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Ann Intern Med. 1996 Apr 15;124(8):726-34.

Pennyroyal toxicity: measurement of toxic metabolite levels in two cases and review of the literature.

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  • 1San Francisco Bay Area Regional Poison Control Center, San Francisco General Hospital, CA 94110, USA.

Abstract

BACKGROUND:

Pennyroyal is a widely available herb that has long been used as an abortifacient despite its potentially lethal hepatotoxic effects. However, quantitative data for pennyroyal constituents and their metabolites in humans have not been previously reported.

OBJECTIVES:

To quantify pennyroyal metabolites in human overdose, to correlate these findings with clinical variables, and to place these findings in the context of previously reported cases of pennyroyal toxicity.

DESIGN:

Clinical case series of pennyroyal ingestions; quantification of pennyroyal metabolites by gas chromatography and mass spectrometry; qualitative detection of protein-bound adducts of the metabolites of pennyroyal constituents in human liver by Western blot assay; and review of the literature based on a search of MEDLINE, Index Medicus, and the reference citations of all available publications.

RESULTS:

We report four cases of pennyroyal ingestion. One patient died, one received N-acetylcysteine, and two ingested minimally toxic amounts of pennyroyal and were not treated with N-acetylcysteine. In the fatal case, postmortem examination of a serum sample, which had been obtained 72 hours after the acute ingestion, identified 18 ng of pulegone per mL and 1 ng of menthofuran per mL. In a serum sample from the patient treated with N-acetylcysteine, which had been obtained 10 hours after ingestion, the menthofuran level was 40 ng/mL. Review of 18 previous case reports of pennyroyal ingestion documented moderate to severe toxicity in patients who had been exposed to at least 10 mL of pennyroyal oil.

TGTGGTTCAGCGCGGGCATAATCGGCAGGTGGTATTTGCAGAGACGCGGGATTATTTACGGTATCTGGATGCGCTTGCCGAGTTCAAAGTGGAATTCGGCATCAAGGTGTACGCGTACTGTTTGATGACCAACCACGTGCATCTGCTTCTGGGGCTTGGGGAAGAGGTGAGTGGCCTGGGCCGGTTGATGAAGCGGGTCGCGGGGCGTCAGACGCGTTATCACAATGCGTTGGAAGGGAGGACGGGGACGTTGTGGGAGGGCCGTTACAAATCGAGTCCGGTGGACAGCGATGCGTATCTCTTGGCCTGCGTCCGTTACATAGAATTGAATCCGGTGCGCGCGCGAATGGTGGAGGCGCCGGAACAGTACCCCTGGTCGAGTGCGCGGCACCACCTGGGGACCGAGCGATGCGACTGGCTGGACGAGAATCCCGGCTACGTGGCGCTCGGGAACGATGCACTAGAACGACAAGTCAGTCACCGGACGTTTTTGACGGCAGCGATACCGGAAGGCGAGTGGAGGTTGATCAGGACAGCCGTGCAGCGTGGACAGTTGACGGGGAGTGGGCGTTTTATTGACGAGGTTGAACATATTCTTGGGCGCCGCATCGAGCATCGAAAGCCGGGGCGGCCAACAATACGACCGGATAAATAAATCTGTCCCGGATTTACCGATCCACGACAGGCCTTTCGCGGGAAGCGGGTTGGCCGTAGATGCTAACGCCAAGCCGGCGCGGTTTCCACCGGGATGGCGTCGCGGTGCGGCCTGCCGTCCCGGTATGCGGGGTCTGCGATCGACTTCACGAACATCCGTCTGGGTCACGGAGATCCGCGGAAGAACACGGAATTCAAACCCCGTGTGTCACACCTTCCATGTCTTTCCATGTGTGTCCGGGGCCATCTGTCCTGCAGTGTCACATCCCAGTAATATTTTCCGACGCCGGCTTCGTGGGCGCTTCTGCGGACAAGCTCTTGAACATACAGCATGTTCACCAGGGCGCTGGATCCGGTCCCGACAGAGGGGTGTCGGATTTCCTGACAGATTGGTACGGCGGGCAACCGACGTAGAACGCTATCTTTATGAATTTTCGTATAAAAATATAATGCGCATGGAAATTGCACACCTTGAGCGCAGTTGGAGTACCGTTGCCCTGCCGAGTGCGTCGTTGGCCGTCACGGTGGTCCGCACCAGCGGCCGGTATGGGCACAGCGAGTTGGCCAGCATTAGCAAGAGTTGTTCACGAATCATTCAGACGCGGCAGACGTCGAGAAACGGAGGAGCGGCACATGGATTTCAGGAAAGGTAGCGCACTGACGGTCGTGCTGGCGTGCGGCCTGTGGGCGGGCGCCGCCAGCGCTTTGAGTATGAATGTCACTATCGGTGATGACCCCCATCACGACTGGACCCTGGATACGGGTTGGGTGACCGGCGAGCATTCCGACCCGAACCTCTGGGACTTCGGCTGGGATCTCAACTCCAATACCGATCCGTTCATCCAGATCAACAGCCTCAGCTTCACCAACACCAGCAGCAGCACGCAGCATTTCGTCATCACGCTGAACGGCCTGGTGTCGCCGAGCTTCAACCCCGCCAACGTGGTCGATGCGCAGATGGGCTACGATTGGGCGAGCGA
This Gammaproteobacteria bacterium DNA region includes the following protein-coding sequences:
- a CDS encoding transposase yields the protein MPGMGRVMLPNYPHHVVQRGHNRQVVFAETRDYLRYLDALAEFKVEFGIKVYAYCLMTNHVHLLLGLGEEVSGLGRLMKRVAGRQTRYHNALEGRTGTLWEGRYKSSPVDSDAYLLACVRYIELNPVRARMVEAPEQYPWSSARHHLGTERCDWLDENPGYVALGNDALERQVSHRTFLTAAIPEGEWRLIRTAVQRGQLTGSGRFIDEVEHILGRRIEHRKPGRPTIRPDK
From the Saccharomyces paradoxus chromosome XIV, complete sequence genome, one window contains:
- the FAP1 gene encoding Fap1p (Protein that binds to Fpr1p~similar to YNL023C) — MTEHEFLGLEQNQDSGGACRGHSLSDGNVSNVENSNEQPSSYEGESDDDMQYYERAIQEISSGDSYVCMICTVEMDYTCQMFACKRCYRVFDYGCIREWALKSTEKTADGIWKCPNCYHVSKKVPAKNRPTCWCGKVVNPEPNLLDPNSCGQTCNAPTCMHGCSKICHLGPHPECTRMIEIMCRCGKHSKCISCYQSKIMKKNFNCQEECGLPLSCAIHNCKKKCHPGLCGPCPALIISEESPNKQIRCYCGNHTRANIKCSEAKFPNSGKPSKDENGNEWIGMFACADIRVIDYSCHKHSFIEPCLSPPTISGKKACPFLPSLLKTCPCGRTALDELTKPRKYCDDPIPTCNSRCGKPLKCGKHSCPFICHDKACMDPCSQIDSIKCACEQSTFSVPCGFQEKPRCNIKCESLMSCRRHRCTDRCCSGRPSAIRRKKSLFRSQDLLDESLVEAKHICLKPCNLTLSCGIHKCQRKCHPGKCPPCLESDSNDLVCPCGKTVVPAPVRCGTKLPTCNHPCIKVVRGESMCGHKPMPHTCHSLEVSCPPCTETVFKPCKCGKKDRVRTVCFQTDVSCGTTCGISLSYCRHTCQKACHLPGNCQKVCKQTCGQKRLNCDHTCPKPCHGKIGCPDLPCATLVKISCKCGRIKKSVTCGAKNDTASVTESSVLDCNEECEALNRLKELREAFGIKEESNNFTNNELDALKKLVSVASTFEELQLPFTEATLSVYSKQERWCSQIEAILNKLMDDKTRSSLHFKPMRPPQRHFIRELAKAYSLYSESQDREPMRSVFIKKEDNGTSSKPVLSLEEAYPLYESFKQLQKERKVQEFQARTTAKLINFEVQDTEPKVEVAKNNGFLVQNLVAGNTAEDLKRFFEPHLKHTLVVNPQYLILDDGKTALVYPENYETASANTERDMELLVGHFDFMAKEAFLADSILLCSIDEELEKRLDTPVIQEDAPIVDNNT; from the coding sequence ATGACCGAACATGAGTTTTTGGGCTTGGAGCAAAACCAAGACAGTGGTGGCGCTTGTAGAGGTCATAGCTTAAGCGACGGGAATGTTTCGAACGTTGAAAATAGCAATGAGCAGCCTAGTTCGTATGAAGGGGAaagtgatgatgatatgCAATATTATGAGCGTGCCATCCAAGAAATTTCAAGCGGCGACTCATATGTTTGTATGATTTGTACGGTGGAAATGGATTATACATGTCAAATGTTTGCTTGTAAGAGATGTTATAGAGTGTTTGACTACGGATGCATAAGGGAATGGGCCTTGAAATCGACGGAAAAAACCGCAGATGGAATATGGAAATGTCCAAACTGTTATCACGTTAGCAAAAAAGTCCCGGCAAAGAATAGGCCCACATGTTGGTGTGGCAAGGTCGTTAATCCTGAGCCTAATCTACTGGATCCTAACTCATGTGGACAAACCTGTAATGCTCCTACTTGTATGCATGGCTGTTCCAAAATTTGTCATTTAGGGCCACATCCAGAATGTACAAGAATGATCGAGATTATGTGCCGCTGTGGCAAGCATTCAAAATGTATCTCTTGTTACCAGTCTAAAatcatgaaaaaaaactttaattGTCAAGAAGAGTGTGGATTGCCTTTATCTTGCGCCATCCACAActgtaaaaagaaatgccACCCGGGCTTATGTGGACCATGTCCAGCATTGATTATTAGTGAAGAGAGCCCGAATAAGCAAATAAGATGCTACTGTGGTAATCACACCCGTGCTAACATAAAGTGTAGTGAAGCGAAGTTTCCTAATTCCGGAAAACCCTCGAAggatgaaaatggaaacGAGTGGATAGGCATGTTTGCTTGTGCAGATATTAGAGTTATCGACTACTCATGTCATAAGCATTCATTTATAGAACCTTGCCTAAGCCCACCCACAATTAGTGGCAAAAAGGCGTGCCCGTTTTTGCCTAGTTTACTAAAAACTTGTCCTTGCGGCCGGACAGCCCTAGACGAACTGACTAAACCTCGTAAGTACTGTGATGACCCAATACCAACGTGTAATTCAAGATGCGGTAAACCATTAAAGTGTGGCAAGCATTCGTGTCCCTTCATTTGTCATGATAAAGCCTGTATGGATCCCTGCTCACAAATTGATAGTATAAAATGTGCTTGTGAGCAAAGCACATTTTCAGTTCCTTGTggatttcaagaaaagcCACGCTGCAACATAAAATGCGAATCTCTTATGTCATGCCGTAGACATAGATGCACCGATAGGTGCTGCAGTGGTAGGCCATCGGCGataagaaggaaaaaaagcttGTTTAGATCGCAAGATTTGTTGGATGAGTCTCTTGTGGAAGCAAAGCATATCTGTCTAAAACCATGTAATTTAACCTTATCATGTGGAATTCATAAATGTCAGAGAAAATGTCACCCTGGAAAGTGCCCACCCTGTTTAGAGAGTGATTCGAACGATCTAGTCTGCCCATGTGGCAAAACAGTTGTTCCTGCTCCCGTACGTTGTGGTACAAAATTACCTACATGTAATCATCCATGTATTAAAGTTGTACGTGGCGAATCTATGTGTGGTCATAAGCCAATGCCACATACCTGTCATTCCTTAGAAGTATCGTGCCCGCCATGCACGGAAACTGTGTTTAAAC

CONCLUSION:

Pennyroyal continues to be an herbal toxin of public health importance. Data on human metabolites may provide new insights into the toxic mechanisms and treatment of pennyroyal poisoning, including the potential role of N-acetylcysteine. Better understanding of the toxicity of pennyroyal may also lead to stricter control of and more restricted access to the herb.

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PMID:
8633832
[PubMed - indexed for MEDLINE]
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